C09 – Adaptive methods for high-dimensional eigenvalue problems and their computational complexity
The subject of this project are numerical methods for high-dimensional eigenvalue problems of partial differential operators and their computational complexity. For obtaining approximations that exploit structural features of the eigenfunctions of interest, our focus lies on the combination of adaptive discretisations of the considered operators with low-rank tensor decompositions of coefficient sequences. We build on recent advances for linear operator equations, where methods that build such highly nonlinear approximations at near-optimal computational complexity have been constructed, and we aim to achieve comparable results for eigenvalue problems.
An application of particular interest are Schrödinger equations in quantum physics. Here one additionally needs to account for symmetry or antisymmetry of wave functions, which in the context of low-rank tensor approximations can be done in a second quantisation representation in terms of occupation numbers with respect to single-particle orbitals. Established solvers for high-dimensional occupation number tensors which alternate between tensor representation components, such as density matrix renormalisation group algorithms, are known to fail in certain situations. The problem of constructing methods with convergence and complexity guarantees becomes especially interesting when the underlying orbitals are optimised to yield the most efficient low-rank decomposition, which in the quantum chemistry context amounts to a generalisation of multi-configuration self-consistent field approximations.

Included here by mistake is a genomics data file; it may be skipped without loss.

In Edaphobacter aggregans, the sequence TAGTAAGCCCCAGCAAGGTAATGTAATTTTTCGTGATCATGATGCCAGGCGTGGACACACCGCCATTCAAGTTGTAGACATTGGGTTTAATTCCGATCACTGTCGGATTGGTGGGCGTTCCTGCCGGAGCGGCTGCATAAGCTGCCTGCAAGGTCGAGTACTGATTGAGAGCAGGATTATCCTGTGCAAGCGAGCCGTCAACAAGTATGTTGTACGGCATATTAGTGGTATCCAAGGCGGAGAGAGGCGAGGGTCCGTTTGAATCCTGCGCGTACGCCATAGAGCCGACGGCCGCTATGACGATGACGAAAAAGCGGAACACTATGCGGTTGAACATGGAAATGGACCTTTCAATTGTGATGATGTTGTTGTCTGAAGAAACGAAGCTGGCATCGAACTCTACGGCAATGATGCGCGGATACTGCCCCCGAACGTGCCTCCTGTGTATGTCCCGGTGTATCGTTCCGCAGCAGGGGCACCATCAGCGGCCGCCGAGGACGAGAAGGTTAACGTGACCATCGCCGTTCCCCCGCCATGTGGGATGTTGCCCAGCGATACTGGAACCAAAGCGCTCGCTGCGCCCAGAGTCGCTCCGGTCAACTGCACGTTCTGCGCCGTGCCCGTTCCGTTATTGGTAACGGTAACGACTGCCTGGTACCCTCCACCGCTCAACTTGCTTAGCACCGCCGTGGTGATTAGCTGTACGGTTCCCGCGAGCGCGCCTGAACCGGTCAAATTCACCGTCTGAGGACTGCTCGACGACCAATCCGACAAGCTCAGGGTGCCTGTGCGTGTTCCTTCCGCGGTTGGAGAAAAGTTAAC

In the latter setting, orbitals need to be represented with respect to a set of reference basis functions. The adaptive identification of such sparse representations requires new a posteriori error estimation techniques, which we study for low-rank approximations of general eigenvalue problems on product domains. A closely related issue is preconditioning with low-rank representations and the appropriate treatment of norms on the relevant function spaces, where certain incompatibilities between energy norms and tensor structures need to be addressed.
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